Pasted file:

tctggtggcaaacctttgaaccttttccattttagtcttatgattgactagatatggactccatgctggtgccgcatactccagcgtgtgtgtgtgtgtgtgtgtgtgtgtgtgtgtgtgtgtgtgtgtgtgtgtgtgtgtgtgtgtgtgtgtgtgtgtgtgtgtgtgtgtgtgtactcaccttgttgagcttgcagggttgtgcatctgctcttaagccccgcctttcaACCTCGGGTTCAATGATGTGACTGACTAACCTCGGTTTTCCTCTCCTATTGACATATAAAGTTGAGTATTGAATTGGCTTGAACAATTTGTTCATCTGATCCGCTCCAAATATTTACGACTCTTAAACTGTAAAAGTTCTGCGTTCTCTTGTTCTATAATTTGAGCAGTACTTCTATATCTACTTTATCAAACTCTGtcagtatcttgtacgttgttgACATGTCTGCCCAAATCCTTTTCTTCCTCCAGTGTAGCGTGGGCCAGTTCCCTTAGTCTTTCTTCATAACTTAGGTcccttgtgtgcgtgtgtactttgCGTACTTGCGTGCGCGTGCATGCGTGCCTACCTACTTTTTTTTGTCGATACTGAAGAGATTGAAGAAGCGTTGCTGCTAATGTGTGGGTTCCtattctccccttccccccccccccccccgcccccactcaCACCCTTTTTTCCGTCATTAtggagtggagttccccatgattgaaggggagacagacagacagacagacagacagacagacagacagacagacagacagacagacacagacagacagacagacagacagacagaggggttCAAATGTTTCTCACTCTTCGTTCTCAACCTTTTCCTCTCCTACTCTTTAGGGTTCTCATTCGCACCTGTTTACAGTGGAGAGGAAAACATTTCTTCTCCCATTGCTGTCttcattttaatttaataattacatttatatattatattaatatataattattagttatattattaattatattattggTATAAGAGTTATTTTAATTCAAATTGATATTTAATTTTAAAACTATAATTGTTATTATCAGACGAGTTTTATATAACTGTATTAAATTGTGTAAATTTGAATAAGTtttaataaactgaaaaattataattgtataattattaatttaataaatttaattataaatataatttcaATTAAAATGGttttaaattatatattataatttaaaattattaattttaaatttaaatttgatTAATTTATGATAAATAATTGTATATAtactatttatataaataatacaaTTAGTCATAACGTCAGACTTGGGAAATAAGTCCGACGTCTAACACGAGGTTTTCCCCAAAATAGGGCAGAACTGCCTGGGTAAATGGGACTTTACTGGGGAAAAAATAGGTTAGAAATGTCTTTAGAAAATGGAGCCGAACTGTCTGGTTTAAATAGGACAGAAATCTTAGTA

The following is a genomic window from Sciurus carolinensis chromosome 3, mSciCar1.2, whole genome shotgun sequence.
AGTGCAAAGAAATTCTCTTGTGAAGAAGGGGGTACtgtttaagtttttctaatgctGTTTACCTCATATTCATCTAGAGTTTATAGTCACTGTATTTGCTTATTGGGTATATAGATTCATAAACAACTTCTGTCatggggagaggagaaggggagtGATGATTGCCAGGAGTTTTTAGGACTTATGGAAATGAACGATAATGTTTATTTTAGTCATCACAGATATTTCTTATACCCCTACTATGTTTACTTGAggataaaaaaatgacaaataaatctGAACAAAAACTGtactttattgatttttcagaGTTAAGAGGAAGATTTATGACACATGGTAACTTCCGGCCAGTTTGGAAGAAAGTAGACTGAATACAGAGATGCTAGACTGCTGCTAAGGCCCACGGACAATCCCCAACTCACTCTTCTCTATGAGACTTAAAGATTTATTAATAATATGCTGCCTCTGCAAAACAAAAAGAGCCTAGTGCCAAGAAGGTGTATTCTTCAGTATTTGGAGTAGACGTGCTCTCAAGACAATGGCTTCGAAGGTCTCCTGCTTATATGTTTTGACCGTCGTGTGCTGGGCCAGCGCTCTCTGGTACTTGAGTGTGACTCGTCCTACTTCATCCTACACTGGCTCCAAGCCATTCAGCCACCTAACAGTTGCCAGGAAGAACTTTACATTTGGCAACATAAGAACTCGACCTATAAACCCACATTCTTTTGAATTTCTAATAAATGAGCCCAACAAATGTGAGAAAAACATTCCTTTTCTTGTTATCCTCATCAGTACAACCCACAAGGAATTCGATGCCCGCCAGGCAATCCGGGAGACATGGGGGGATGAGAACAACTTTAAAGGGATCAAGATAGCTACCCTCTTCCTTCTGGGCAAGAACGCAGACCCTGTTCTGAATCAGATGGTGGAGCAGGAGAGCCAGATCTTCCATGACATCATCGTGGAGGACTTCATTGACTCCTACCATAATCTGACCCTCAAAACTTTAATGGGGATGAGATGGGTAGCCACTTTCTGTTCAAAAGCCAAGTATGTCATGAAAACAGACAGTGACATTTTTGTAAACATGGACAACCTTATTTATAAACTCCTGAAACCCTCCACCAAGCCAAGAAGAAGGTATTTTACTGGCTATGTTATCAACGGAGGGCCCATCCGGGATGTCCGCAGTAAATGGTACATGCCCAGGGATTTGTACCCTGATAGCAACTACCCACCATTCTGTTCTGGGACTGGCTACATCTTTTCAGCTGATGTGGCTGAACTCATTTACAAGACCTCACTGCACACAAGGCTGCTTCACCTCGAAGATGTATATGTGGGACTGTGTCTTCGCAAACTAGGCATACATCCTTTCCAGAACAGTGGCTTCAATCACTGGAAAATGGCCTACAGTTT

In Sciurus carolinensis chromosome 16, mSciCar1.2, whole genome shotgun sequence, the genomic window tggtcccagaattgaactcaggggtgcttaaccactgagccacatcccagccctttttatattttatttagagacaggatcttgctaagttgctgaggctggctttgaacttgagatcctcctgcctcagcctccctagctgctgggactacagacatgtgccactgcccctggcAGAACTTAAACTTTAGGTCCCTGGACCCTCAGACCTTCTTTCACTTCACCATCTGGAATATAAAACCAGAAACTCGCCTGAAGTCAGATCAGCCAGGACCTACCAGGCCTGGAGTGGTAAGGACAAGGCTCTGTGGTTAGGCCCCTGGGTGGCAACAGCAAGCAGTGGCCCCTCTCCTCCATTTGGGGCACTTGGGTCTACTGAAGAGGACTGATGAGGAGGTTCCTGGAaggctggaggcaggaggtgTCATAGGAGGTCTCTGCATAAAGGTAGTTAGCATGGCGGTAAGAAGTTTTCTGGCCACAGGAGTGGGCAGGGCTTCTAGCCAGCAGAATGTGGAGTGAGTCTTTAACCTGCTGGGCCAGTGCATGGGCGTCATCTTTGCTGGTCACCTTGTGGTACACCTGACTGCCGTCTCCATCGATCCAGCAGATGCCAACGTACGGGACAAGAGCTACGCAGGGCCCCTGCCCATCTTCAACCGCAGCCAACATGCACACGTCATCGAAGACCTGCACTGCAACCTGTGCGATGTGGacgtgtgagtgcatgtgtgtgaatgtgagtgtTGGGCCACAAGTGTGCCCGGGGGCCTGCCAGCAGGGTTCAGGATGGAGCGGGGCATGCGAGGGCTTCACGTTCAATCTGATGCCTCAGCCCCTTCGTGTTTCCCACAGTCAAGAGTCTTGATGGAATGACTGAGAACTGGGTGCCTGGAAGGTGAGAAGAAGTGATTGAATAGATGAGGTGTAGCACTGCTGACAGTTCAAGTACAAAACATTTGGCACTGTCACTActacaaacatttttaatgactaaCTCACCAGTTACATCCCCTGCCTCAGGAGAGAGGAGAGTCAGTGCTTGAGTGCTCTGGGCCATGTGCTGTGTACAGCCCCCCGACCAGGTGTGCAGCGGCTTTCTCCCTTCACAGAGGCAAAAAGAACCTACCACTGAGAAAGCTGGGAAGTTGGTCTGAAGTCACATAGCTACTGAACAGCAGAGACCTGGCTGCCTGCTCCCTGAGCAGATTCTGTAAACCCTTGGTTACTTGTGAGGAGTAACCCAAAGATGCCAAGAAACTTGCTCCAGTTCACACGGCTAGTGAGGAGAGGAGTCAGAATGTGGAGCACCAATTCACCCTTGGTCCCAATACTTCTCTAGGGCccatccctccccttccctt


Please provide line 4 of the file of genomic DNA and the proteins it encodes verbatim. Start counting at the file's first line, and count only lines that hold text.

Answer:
In Sciurus carolinensis chromosome 16, mSciCar1.2, whole genome shotgun sequence, the genomic window tggtcccagaattgaactcaggggtgcttaaccactgagccacatcccagccctttttatattttatttagagacaggatcttgctaagttgctgaggctggctttgaacttgagatcctcctgcctcagcctccctagctgctgggactacagacatgtgccactgcccctggcAGAACTTAAACTTTAGGTCCCTGGACCCTCAGACCTTCTTTCACTTCACCATCTGGAATATAAAACCAGAAACTCGCCTGAAGTCAGATCAGCCAGGACCTACCAGGCCTGGAGTGGTAAGGACAAGGCTCTGTGGTTAGGCCCCTGGGTGGCAACAGCAAGCAGTGGCCCCTCTCCTCCATTTGGGGCACTTGGGTCTACTGAAGAGGACTGATGAGGAGGTTCCTGGAaggctggaggcaggaggtgTCATAGGAGGTCTCTGCATAAAGGTAGTTAGCATGGCGGTAAGAAGTTTTCTGGCCACAGGAGTGGGCAGGGCTTCTAGCCAGCAGAATGTGGAGTGAGTCTTTAACCTGCTGGGCCAGTGCATGGGCGTCATCTTTGCTGGTCACCTTGTGGTACACCTGACTGCCGTCTCCATCGATCCAGCAGATGCCAACGTACGGGACAAGAGCTACGCAGGGCCCCTGCCCATCTTCAACCGCAGCCAACATGCACACGTCATCGAAGACCTGCACTGCAACCTGTGCGATGTGGacgtgtgagtgcatgtgtgtgaatgtgagtgtTGGGCCACAAGTGTGCCCGGGGGCCTGCCAGCAGGGTTCAGGATGGAGCGGGGCATGCGAGGGCTTCACGTTCAATCTGATGCCTCAGCCCCTTCGTGTTTCCCACAGTCAAGAGTCTTGATGGAATGACTGAGAACTGGGTGCCTGGAAGGTGAGAAGAAGTGATTGAATAGATGAGGTGTAGCACTGCTGACAGTTCAAGTACAAAACATTTGGCACTGTCACTActacaaacatttttaatgactaaCTCACCAGTTACATCCCCTGCCTCAGGAGAGAGGAGAGTCAGTGCTTGAGTGCTCTGGGCCATGTGCTGTGTACAGCCCCCCGACCAGGTGTGCAGCGGCTTTCTCCCTTCACAGAGGCAAAAAGAACCTACCACTGAGAAAGCTGGGAAGTTGGTCTGAAGTCACATAGCTACTGAACAGCAGAGACCTGGCTGCCTGCTCCCTGAGCAGATTCTGTAAACCCTTGGTTACTTGTGAGGAGTAACCCAAAGATGCCAAGAAACTTGCTCCAGTTCACACGGCTAGTGAGGAGAGGAGTCAGAATGTGGAGCACCAATTCACCCTTGGTCCCAATACTTCTCTAGGGCccatccctccccttccctt